Jane Eaton Hamilton

"At the bottom of the box is hope." – Ellis Avery.

Tag: new books

How we come to writing

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An essay by Amy Liptrot at the Guardian on her upcoming book THE OUTRUN; a meditation on writing and healing from alcoholism.

“Then, when I returned to Orkney, I began writing a column for the wonderful Caught by the River website, which has become a focus point for the renaissance in British “nature writing”. The columns – on subjects including ambergris from sperm whales, working on the farm at lambing time and watching meteor showers – all became chapters of the book. I began to link the new things I was learning about my environment to the changes going on inside myself. The fluid dynamics of breaking waves, the lonely call of the corncrake and the unexplained tremors that shake the coastline were all areas of interest in themselves yet also became metaphors. The world was opening up through learning and experience. The columns focused on the birds, the land and the sea, yet all contained a small mention of my own story and my recovery. The warm reception I had to these – from both friends and strangers – encouraged me to see if I could write a whole book.”

How cool, Amber Dawn

sketch by Jane Eaton Hamilton (after Picasso)

Where the World End and My Body Begins

Reason for celebration!  Amber Dawn has a new book out this spring, and I’m excited.  Here, listen to what I cribbed from Arsenal:

The first full-length poetry book by the Lambda Literary and Vancouver Book Award Winner.

Award-winning writer Amber Dawn reveals a gutsy lyrical sensibility in her debut poetry collection: a suite of glosa poems written as an homage to and an interaction with queer poets, such as the legendary Gertrude Stein, Christina Rossetti, and Adrienne Rich, as well as up-and-comers like Leah Horlick, Rachel Rose, and Trish Salah. (Glosas, a 15th-century Spanish form, typically open with a quatrain from an existing poem by another writer, followed by four stanzas of ten lines each, and usually end with a line repeated from the opening quatrain.)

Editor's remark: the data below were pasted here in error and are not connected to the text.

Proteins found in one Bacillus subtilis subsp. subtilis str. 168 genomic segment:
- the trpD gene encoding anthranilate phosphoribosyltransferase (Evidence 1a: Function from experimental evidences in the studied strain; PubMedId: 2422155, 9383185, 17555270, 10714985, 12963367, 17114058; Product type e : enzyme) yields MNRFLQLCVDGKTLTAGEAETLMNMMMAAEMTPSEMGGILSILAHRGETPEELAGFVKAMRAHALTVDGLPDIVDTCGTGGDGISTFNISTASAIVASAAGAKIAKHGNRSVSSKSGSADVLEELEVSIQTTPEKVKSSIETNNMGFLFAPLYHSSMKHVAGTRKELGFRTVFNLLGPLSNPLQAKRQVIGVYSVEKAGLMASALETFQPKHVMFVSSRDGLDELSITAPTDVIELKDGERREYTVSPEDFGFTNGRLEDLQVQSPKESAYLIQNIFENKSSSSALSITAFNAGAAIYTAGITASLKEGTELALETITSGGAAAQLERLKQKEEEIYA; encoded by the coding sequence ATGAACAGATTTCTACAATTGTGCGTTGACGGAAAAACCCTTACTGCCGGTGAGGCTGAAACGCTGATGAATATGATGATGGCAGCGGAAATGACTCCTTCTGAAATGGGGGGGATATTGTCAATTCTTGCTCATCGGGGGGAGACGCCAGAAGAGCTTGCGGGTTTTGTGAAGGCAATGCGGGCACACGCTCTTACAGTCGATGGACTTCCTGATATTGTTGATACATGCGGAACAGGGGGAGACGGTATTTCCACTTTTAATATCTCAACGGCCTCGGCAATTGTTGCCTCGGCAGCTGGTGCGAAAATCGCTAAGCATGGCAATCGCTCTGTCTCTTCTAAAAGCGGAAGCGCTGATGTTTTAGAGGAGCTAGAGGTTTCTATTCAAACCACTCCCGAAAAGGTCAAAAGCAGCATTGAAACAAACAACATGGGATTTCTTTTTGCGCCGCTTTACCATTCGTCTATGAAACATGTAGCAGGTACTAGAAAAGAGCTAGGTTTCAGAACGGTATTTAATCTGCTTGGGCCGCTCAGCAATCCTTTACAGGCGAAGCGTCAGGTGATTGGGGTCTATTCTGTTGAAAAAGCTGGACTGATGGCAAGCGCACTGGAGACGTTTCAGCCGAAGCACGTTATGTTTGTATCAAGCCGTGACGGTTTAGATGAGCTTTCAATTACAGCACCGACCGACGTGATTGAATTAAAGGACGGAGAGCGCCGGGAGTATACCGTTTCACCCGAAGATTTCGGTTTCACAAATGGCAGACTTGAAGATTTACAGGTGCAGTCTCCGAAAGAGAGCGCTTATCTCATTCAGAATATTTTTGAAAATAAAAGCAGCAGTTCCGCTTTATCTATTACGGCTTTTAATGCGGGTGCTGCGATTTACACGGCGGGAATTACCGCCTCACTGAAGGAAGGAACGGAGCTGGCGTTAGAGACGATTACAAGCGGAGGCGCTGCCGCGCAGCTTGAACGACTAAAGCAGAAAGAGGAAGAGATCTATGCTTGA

By doing so, Amber Dawn delves deeper into the themes of trauma, memory, and unblushing sexuality that define her work.

But wait a little more.  Here are the blurbs:

“Revel in the way Amber Dawn’s hard femme survivor poetics create testimony bridges between queer survivor poets then and now, mapping a cartography you can tuck in your pocket, reminding you of where we’ve been.” —Leah Lakshmi Piepzna-Samarasinha, author of The Revolution Starts At Home: Confronting Intimate Violence In Activist Communities and Love Cake

“You’ll be sweetened, entranced and scared in equal measure by Amber Dawn’s glosas. This is a wordsmith at the height of her powers. You’ll have to read these again and again, just to be sure the gorgeous is real.” —Jane Eaton Hamilton, author of Love Will Burst into a Thousand Shapes and Hunger


James Agee’s text and Walker Evans’ photography redux

“On Tuesday Melville House will publish Agee’s original, unprinted 30,000-word article in book form, under the title “Cotton Tenants: Three Families.” The publication gives Agee fans a glimpse of an early draft of what became a seminal work of American literature.”

Cotton Tenants


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